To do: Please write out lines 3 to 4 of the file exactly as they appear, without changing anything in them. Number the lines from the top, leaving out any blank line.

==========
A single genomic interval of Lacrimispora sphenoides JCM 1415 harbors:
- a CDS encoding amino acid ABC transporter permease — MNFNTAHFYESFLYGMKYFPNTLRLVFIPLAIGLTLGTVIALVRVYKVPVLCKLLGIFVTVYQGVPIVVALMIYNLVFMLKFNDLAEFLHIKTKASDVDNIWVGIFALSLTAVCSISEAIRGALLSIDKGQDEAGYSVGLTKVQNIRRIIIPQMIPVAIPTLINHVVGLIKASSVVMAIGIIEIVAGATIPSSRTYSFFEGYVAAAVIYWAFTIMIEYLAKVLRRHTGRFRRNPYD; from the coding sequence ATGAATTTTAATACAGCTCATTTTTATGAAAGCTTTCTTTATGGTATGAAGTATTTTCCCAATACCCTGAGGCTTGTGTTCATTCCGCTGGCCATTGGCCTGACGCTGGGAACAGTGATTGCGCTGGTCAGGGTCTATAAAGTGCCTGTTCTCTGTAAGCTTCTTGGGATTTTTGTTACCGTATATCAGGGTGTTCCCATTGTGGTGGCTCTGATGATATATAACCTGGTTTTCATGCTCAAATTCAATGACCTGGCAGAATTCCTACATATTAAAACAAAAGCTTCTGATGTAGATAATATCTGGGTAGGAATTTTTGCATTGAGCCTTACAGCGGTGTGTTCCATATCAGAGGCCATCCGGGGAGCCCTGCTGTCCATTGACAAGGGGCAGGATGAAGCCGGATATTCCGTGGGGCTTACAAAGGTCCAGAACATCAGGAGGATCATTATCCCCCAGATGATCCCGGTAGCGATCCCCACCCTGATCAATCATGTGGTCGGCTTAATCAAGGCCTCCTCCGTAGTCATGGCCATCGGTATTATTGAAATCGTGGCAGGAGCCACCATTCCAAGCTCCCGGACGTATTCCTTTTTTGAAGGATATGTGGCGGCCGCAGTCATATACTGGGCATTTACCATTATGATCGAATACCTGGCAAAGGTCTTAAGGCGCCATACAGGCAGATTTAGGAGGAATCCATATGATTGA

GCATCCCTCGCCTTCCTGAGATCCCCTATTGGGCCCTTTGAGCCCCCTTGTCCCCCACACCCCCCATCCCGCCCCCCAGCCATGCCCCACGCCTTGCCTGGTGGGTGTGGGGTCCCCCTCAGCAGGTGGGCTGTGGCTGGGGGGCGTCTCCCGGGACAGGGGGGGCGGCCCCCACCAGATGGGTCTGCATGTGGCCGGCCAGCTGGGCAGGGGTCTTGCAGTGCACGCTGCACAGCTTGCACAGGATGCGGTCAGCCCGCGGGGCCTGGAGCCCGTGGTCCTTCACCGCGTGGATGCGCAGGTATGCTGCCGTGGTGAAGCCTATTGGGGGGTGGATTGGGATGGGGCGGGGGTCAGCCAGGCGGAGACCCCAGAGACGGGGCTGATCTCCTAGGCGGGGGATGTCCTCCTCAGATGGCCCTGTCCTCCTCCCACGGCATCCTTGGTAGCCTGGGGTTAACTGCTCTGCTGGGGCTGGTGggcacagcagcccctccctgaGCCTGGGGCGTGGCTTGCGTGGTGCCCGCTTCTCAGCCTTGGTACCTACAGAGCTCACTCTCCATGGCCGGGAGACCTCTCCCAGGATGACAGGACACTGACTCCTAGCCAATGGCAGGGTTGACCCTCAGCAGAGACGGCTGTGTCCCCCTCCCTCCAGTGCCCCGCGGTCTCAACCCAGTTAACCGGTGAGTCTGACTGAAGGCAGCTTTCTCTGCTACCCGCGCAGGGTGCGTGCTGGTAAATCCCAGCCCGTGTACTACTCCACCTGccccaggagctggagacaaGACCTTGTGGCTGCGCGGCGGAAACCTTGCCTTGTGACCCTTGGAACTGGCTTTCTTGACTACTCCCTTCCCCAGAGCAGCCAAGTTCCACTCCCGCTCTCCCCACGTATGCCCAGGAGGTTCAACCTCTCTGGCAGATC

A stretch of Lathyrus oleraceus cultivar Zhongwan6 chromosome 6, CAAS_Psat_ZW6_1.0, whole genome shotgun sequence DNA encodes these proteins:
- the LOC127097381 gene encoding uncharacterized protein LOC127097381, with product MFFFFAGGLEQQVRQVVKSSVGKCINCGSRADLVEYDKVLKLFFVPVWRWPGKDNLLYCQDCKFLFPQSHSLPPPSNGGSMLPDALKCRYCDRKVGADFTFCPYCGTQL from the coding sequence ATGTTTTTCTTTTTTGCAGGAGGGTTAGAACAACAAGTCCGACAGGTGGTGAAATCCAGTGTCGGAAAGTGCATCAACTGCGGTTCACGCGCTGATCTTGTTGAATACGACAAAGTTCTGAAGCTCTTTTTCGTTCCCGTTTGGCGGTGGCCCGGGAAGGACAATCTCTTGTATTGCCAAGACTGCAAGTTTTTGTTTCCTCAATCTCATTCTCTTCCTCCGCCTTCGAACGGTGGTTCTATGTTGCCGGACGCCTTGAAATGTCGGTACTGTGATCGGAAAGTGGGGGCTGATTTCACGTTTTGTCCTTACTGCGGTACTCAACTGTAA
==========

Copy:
GCATCCCTCGCCTTCCTGAGATCCCCTATTGGGCCCTTTGAGCCCCCTTGTCCCCCACACCCCCCATCCCGCCCCCCAGCCATGCCCCACGCCTTGCCTGGTGGGTGTGGGGTCCCCCTCAGCAGGTGGGCTGTGGCTGGGGGGCGTCTCCCGGGACAGGGGGGGCGGCCCCCACCAGATGGGTCTGCATGTGGCCGGCCAGCTGGGCAGGGGTCTTGCAGTGCACGCTGCACAGCTTGCACAGGATGCGGTCAGCCCGCGGGGCCTGGAGCCCGTGGTCCTTCACCGCGTGGATGCGCAGGTATGCTGCCGTGGTGAAGCCTATTGGGGGGTGGATTGGGATGGGGCGGGGGTCAGCCAGGCGGAGACCCCAGAGACGGGGCTGATCTCCTAGGCGGGGGATGTCCTCCTCAGATGGCCCTGTCCTCCTCCCACGGCATCCTTGGTAGCCTGGGGTTAACTGCTCTGCTGGGGCTGGTGggcacagcagcccctccctgaGCCTGGGGCGTGGCTTGCGTGGTGCCCGCTTCTCAGCCTTGGTACCTACAGAGCTCACTCTCCATGGCCGGGAGACCTCTCCCAGGATGACAGGACACTGACTCCTAGCCAATGGCAGGGTTGACCCTCAGCAGAGACGGCTGTGTCCCCCTCCCTCCAGTGCCCCGCGGTCTCAACCCAGTTAACCGGTGAGTCTGACTGAAGGCAGCTTTCTCTGCTACCCGCGCAGGGTGCGTGCTGGTAAATCCCAGCCCGTGTACTACTCCACCTGccccaggagctggagacaaGACCTTGTGGCTGCGCGGCGGAAACCTTGCCTTGTGACCCTTGGAACTGGCTTTCTTGACTACTCCCTTCCCCAGAGCAGCCAAGTTCCACTCCCGCTCTCCCCACGTATGCCCAGGAGGTTCAACCTCTCTGGCAGATC

A stretch of Lathyrus oleraceus cultivar Zhongwan6 chromosome 6, CAAS_Psat_ZW6_1.0, whole genome shotgun sequence DNA encodes these proteins: